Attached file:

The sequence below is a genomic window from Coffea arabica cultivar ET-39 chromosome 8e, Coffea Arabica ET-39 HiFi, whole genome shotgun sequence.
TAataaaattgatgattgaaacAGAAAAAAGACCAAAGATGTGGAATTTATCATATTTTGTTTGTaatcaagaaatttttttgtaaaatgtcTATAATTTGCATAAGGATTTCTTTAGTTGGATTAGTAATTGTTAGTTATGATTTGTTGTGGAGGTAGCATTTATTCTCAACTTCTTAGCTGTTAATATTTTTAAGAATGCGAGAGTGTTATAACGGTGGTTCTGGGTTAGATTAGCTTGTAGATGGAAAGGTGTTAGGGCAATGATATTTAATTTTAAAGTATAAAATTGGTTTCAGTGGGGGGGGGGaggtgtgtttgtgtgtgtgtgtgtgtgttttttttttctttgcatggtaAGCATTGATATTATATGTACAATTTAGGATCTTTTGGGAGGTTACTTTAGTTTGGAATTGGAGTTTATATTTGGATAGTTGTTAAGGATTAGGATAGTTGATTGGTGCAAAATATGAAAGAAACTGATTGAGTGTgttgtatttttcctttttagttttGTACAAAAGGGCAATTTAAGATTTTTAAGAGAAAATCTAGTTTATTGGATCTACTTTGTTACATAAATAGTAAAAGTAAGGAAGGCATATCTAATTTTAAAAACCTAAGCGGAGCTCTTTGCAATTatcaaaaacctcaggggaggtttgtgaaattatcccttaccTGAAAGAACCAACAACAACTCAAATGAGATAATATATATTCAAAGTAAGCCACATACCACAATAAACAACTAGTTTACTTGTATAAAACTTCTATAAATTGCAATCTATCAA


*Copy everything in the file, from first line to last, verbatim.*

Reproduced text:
The sequence below is a genomic window from Coffea arabica cultivar ET-39 chromosome 8e, Coffea Arabica ET-39 HiFi, whole genome shotgun sequence.
TAataaaattgatgattgaaacAGAAAAAAGACCAAAGATGTGGAATTTATCATATTTTGTTTGTaatcaagaaatttttttgtaaaatgtcTATAATTTGCATAAGGATTTCTTTAGTTGGATTAGTAATTGTTAGTTATGATTTGTTGTGGAGGTAGCATTTATTCTCAACTTCTTAGCTGTTAATATTTTTAAGAATGCGAGAGTGTTATAACGGTGGTTCTGGGTTAGATTAGCTTGTAGATGGAAAGGTGTTAGGGCAATGATATTTAATTTTAAAGTATAAAATTGGTTTCAGTGGGGGGGGGGaggtgtgtttgtgtgtgtgtgtgtgtgttttttttttctttgcatggtaAGCATTGATATTATATGTACAATTTAGGATCTTTTGGGAGGTTACTTTAGTTTGGAATTGGAGTTTATATTTGGATAGTTGTTAAGGATTAGGATAGTTGATTGGTGCAAAATATGAAAGAAACTGATTGAGTGTgttgtatttttcctttttagttttGTACAAAAGGGCAATTTAAGATTTTTAAGAGAAAATCTAGTTTATTGGATCTACTTTGTTACATAAATAGTAAAAGTAAGGAAGGCATATCTAATTTTAAAAACCTAAGCGGAGCTCTTTGCAATTatcaaaaacctcaggggaggtttgtgaaattatcccttaccTGAAAGAACCAACAACAACTCAAATGAGATAATATATATTCAAAGTAAGCCACATACCACAATAAACAACTAGTTTACTTGTATAAAACTTCTATAAATTGCAATCTATCAA